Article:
Contents: PART I. PRELIMINARIES. 1. An Overview of Database Management. Introduction. What is a database system? What is a database? Why database? Data independence. Relational systems and others. Summary. Exercises. Reference and bibliography. Answers to selected exercises. 2. Database System Architecture. Introduction. The three levels of the architecture. The external level. The conceptual level. The internal level. Mappings. The database administrator. The database management system. The data communications manager. Client/server architecture. Utilities. Distributed processing. Summary. Exercises. Reference and bibliography. 3. An Introduction to Relational Databases. Introduction. An informal look at the relational model. Relations and relvars. What relations mean. Optimization. The catalog. Base relvars and views. Transactions. The suppliers and parts database. Summary. Exercises. Reference and bibliography. Answers to selected exercises. 4. An Introduction to Sql. Introduction. Overview. The catalog. Views. transactions. Embedded SQL. SQL is not perfect. Summary. Exercises. Reference and bibliography. Answers to selected exercises. PART II. THE RELATIONAL MODEL. 5. Domains, Relations, and Base Relvars. Introduction. Domains. Relation values. Relation variables. SQL facilities. Summary. Exercises. Reference and bibliography. Answers to selected exercises. 6. Relational Algebra. Introduction. Closure revisited. Syntax. Semantics. Examples. What is the algebra for? Additional operators. Grouping and ungrouping. Relational comparisons. Summary. Exercises. Reference and bibliography. Answers to selected exercises. 7. Relational Calculus. Introduction. Tuple calculus. Examples. Calculus vs. algebra. Computational capabilities. Domain calculus. SQL facilities. Summary. Exercises. Reference and bibliography. Answers to selected exercises. 8. Integrity. Introduction. Type constraints. Attribute constraints. Relvar constraints. Database constraints. The Golden Rule. State vs. transition constraints. Keys. SQL facilities. Summary. Exercises. Reference and bibliography. Answers to selected exercises. 9. Views. Introduction. What are views for? View retrievals. ' View updates. Snapshots (a digression). SQL facilities. Summary. Exercises. Reference and bibliography. Answers to selected exercises. PART III. DATABASE DESIGN. 10. Functional Dependencies. Introduction. Basic definitions. Trivial and nontrivial dependencies. Closure of a set of dependencies. Closure of a set of attributes. Irreducible sets of dependencies. Summary. Exercises. Reference and bibliography. Answers to selected exercises. 11. Further Normalization I: 1nf, 2nf, 3nf, Bcn. Introduction. Nonloss decomposition and functional dependencies. First, second, and third normal forms. Dependency preservation. Boyce/Codd normal form. A note on relation-valued attributes. Summary. Exercises. Reference and bibliography. Answers to selected exercises. 12. Further Normalization Ii: Higher Normal Forms. Introduction. Multi-valued dependencies and fourth normal form. Join dependencies and fifth normal form. The normalization procedure summarized. A note on denormalization. Orthogonal design (a digression). Other normal forms. Summary. Exercises. Reference and bibliography. Answers to selected exercises. 13. Semantic Modeling. Introduction. The overall approach. The E/R model. E/R diagrams. Database design with the E/R model. A brief analysis. Summary. Exercises. Reference and bibliography. PART IV: TRANSACTION MANAGEMENT. 14. Recovery. Introduction. Transactions. Transaction recovery. System recovery. Media recovery. Two-phase commit. SQL facilities. Summary. Exercises. Reference and bibliography. Answers to selected exercises. 15. Concurrency. Introduction. Three concurrency problems. Locking. The three concurrency problems revisited. Deadlock. Serializability. Isolation levels. Intent locking. SQL facilities. Summary. Exercises. Reference and bibliography. Answers to selected exercises. PART V. FURTHER TOPICS. 16. Security. Introduction. Discretionary access control. Mandatory access control. Statistical databases. Data encryption. SQL facilities. Summary. Exercises. Reference and bibliography. Answers to selected exercises. 17. Optimization. Introduction. A motivating example. An overview of query processing. Expression transformation. Database statistics. A divide and conquer strategy. Implementing the relational operators. Summary. Exercises. Reference and bibliography. Answers to selected exercises. 18. Missing Information. Introduction. An overview of the 3VL approach. Some consequences of the foregoing scheme. Nulls and keys. Outer join (a digression). Special values. SQL facilities. Summary. Exercises. Reference and bibliography. Answers to selected exercises. 19. Type Inheritance. Introduction. Type hierarchies. Polymorphism and substitutability. Variables and assignments. Specialization by constraint. Comparisons. Operators, versions, and signatures. Is a circle an ellipse? Specialization by constraint revisited. Summary. Exercises. Reference and bibliography. Answers to selected exercises. 20. Distributed Databases. Introduction. Some preliminaries. The twelve objectives. Problems of distributed systems. Client/server systems. DBMS independence. SQL facilities. Summary. Exercises. Reference and bibliography. 21. Decision Support. Introduction. Aspects of decision support. Database design for decision support. Data preparation. Data warehouses and data marts. Online analytical processing. Data mining. Summary. Exercises. Reference and bibliography. Answers to selected exercises. 22. Temporal Databases. Introduction. Temporal data. What is the problem? Intervals. Interval types. Scalar operators on intervals. Aggregate operators on intervals. Relational operators involving intervals. Constraints involving intervals. Update operators involving intervals. Database design considerations. Summary. Exercises. Reference and bibliography. Answers to selected exercises. 23. Logic-Based Databases. Introduction. Overview. Propositional calculus. Predicate calculus. A proof-theoretic view of databases. Deductive database systems. Recursive query processing. Summary. Exercises. Reference and bibliography. Answers to selected exercises. PART VI. OBJECT AND OBJECT/RELATIONAL DATABASES. 24. Object Databases. Introduction. Objects, classes, methods, and messages. A closer look. A cradle-to-grave example. Miscellaneous issues. Summary. Exercises. Reference and bibliography. Answers to selected exercises. 25. Object / Relational Databases. Introduction. The First Great Blunder. The Second Great Blunder. Implementation issues. Benefits of true rapprochement. Summary. Reference and bibliography. Appendixes. Appendix A: SQL Expressions. Introduction. Table expressions. Conditional expressions. Scalar expressions. Appendix B: An Overview of SQl3. Introduction. New data types. Type inheritance. Reference types. Subtables and supertables. Other features. Appendix C: Abbreviations, Acronyms, and Symbol. Index.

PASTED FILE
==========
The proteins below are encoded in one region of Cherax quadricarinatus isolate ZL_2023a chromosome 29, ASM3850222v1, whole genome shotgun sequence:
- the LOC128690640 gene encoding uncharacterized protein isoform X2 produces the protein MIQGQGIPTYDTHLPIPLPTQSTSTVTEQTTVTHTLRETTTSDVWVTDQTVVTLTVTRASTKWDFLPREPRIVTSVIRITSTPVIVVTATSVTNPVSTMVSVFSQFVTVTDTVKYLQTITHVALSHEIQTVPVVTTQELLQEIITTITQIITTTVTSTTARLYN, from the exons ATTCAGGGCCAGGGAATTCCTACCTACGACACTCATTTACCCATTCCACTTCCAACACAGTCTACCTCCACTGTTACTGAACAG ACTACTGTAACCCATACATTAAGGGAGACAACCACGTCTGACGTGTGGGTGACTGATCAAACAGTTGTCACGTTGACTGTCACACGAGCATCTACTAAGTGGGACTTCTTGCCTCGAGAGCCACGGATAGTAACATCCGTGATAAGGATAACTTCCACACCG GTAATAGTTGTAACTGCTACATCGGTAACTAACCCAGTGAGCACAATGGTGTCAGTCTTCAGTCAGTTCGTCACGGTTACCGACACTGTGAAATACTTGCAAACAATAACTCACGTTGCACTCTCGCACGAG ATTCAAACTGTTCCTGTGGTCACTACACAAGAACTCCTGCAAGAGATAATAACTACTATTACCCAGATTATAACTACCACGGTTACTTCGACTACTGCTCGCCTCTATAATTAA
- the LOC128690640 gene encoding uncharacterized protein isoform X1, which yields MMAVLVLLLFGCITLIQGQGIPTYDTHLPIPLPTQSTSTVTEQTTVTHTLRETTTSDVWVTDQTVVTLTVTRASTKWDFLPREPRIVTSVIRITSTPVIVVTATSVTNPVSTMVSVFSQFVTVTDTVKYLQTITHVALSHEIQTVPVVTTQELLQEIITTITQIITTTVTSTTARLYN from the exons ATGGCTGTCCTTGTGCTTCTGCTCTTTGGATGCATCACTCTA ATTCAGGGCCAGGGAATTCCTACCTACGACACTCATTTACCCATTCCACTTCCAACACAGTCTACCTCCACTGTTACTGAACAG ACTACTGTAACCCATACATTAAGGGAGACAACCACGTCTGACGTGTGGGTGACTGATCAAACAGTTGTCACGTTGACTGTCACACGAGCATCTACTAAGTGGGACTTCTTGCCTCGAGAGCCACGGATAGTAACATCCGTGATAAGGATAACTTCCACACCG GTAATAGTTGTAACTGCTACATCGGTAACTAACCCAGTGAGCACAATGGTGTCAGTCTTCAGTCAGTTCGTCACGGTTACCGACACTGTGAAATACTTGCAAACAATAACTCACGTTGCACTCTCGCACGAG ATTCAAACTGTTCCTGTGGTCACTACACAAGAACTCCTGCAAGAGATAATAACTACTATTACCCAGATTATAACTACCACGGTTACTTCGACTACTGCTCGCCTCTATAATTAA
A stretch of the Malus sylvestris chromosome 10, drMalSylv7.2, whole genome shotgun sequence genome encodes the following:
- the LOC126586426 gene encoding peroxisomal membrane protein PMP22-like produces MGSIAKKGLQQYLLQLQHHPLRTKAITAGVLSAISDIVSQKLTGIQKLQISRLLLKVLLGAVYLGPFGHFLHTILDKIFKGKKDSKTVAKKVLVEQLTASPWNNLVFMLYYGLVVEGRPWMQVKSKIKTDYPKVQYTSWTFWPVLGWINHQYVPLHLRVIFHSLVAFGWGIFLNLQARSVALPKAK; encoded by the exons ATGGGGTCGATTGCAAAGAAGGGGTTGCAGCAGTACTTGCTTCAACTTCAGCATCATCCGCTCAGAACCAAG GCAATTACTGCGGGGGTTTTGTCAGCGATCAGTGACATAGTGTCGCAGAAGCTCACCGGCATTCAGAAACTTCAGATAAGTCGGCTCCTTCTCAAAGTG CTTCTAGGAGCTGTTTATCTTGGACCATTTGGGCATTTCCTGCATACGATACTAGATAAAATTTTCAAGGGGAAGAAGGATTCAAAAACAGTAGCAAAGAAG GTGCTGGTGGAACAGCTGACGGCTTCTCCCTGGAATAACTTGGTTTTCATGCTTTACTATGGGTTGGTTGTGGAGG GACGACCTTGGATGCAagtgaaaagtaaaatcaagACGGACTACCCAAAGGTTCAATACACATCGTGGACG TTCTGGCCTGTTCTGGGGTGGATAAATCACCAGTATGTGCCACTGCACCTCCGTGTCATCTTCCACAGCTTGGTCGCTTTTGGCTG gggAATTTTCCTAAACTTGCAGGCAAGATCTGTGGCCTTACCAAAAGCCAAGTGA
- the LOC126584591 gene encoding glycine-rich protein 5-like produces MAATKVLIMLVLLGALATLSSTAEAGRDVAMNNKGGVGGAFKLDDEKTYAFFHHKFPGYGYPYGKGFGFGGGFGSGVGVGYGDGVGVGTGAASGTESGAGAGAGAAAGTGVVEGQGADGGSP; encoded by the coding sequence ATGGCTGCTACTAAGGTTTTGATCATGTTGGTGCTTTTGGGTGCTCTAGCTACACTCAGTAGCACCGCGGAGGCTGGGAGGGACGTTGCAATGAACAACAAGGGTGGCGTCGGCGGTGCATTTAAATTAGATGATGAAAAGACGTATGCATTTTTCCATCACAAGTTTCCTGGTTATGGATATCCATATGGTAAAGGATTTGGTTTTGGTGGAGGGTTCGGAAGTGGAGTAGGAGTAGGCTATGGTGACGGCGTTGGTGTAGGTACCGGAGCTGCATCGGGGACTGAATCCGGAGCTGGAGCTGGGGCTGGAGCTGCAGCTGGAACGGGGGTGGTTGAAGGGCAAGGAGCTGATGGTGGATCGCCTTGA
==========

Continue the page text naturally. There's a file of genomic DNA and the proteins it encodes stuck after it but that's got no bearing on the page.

Series Title: Addison-Wesley world student series
Responsibility: C.J. Date.